National Agricultural Education Research Conference
San Luis Obispo, CA
USDA, National Institute of Food and Agriculture (NIFA)
The increasingly important issues and top U.S. priorities of food security, sustainable energy, and environmental quality demand highly qualified graduates with expertise in Agriculture, Food, and Natural Resources (AFNR). Despite demand, a recent study found 32% of U.S. employers report difficulties filling job vacancies due to a lack of skills and training among potential employees (ManPower, 2015). Between 2015 and 2020, an average of 57,900 annual job openings are expected in careers related to AFNR areas. With an average of 35,400 new U.S. graduates annually with expertise in these areas, a large gap exists between the number of expected job openings and the number of well-qualified graduates to fill those positions (Goeker, Smith, Fernandez, Ali, & Theller, 2015). Due to this shortage, employers will have to look elsewhere to fill the other 39% of job openings. Teachers play a role in students’ career decisions, but other educational professionals—guidance counselors, career technology education directors, work-based learning coordinators, and school and district administrators—also influence students’ career decisions. However, these educational professionals, including administrators, often lack the knowledge or have negative perceptions about agriculture and agricultural careers an (Boone & Boone, 2007; Thompson & Russell, 1993). The purpose of this research was to identify the professional development needs of secondary school educational professionals in areas related to AFNR careers.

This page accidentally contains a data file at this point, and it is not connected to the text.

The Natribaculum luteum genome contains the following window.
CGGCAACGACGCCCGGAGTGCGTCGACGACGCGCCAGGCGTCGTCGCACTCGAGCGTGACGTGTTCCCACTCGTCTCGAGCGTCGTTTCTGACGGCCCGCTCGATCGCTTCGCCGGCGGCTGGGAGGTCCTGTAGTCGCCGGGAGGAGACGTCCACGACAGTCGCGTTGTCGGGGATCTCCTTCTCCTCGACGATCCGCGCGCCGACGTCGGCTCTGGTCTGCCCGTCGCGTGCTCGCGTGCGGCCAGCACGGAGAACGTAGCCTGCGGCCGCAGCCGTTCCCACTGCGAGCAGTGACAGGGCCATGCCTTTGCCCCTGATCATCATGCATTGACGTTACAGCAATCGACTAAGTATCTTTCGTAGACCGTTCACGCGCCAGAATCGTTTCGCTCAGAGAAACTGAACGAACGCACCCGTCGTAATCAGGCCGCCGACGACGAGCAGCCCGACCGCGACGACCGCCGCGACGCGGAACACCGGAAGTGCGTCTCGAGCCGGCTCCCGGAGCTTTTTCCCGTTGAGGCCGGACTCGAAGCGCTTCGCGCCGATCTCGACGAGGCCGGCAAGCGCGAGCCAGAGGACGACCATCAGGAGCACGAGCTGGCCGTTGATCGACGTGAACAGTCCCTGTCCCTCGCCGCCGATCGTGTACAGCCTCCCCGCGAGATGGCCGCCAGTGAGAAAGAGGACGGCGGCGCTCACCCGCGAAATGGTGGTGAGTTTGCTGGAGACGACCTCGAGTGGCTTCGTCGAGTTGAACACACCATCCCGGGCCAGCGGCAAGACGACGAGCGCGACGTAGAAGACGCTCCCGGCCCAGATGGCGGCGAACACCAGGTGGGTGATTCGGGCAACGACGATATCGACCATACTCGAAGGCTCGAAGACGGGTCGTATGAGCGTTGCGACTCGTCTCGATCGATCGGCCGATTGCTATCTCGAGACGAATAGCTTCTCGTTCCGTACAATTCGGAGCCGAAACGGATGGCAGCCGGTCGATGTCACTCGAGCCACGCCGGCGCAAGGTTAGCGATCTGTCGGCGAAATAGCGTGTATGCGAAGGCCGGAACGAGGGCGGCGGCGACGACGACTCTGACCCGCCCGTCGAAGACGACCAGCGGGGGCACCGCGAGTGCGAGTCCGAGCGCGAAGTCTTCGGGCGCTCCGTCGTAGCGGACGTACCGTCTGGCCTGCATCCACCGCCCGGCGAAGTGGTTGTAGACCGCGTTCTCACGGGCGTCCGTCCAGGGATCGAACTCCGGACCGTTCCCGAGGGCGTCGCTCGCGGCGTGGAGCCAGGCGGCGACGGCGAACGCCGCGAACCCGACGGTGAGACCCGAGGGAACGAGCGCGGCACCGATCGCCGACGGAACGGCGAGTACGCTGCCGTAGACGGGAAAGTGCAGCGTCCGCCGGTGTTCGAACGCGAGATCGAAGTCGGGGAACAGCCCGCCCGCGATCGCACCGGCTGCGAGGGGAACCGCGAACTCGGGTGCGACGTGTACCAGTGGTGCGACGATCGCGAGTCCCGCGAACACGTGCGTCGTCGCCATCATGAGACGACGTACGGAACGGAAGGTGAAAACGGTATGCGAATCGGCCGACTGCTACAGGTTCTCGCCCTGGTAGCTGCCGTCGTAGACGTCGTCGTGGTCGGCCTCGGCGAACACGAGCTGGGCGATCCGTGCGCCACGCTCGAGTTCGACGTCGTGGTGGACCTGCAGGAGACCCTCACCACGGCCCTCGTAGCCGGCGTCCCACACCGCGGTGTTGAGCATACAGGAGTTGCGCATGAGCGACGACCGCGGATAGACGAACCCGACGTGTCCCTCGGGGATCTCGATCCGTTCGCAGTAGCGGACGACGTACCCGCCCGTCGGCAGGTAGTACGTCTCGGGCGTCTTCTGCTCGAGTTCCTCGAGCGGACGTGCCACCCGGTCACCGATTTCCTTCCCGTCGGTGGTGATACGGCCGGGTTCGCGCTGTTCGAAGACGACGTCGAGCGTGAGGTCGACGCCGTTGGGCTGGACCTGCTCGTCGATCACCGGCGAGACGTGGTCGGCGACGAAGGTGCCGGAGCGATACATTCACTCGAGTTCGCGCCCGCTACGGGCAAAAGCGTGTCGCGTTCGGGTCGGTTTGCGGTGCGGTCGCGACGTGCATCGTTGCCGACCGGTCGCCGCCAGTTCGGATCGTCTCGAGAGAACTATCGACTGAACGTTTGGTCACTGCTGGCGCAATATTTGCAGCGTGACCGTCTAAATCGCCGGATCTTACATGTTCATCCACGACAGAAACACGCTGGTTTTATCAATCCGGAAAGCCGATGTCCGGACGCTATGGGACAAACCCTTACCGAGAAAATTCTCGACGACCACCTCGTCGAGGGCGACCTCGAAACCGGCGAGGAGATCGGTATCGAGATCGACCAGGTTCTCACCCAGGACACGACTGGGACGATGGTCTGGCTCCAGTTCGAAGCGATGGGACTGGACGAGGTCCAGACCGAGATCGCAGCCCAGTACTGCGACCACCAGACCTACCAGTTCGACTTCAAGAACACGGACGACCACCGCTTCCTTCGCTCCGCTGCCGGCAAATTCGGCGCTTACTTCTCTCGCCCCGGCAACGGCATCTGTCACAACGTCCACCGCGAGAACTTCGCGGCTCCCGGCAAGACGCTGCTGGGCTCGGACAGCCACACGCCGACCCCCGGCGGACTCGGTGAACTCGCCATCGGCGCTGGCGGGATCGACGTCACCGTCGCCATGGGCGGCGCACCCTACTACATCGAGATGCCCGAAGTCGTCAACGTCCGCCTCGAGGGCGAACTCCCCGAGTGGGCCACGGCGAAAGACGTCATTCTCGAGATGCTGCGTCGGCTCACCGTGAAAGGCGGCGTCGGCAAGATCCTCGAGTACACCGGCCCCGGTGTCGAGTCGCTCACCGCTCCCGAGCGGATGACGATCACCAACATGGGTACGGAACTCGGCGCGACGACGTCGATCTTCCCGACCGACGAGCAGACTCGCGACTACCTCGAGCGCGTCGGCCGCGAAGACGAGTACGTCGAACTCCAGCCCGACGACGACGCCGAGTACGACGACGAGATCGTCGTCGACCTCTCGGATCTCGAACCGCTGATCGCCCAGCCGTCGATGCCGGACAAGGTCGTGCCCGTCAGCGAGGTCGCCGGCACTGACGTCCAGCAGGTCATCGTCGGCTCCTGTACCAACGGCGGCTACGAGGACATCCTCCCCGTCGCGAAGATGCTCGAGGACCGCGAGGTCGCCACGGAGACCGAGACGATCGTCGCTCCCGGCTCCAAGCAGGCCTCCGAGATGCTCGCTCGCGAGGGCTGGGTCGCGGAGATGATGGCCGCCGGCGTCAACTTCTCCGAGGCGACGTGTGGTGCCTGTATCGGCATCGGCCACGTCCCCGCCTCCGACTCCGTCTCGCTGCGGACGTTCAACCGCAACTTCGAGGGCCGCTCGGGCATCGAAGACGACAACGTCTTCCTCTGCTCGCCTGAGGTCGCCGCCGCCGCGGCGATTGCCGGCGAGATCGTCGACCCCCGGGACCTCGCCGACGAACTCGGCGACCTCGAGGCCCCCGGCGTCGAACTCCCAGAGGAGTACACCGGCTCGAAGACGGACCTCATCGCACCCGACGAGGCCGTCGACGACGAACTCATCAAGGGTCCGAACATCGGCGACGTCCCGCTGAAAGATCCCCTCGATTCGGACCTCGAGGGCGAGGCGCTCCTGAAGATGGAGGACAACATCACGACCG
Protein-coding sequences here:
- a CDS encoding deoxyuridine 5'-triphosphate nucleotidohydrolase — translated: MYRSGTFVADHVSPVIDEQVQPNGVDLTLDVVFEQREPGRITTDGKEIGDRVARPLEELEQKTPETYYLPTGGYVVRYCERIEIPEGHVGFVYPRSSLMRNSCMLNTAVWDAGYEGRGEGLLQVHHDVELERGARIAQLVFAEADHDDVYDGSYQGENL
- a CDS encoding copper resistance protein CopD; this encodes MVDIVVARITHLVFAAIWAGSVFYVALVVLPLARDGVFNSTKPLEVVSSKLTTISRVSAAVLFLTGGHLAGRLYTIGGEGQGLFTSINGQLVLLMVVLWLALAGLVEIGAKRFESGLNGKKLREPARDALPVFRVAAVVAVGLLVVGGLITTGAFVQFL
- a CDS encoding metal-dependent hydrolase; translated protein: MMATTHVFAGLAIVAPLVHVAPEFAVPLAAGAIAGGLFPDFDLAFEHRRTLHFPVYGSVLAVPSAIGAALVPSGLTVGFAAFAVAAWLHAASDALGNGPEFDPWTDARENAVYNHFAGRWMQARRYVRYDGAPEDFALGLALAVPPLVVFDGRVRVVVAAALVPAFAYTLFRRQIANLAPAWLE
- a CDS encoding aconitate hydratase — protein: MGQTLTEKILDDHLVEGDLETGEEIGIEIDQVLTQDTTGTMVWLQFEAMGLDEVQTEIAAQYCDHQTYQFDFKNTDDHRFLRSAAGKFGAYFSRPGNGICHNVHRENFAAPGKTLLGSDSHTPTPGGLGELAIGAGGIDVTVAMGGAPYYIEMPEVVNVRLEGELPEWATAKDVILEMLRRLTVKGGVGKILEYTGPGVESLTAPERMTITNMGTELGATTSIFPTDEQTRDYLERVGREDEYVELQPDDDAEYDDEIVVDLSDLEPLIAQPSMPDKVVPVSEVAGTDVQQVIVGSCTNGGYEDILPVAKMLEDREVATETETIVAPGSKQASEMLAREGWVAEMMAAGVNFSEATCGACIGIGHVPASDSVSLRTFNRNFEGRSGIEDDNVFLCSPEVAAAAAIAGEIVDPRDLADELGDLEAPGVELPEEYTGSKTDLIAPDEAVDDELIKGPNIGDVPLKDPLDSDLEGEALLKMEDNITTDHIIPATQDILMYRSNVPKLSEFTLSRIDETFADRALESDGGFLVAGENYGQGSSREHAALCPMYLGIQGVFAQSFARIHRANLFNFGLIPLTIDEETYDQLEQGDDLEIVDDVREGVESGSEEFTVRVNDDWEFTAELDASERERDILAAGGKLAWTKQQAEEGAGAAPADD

Perkins, D., Hall, K., Sorensen, T., J., Dallin, J., & Francis, D. (2017). Identifying professional development needs of secondary education professionals. Research Poster presented at the National Agricultural Education Research Conference, San Luis Obispo, CA. (p. 273-276)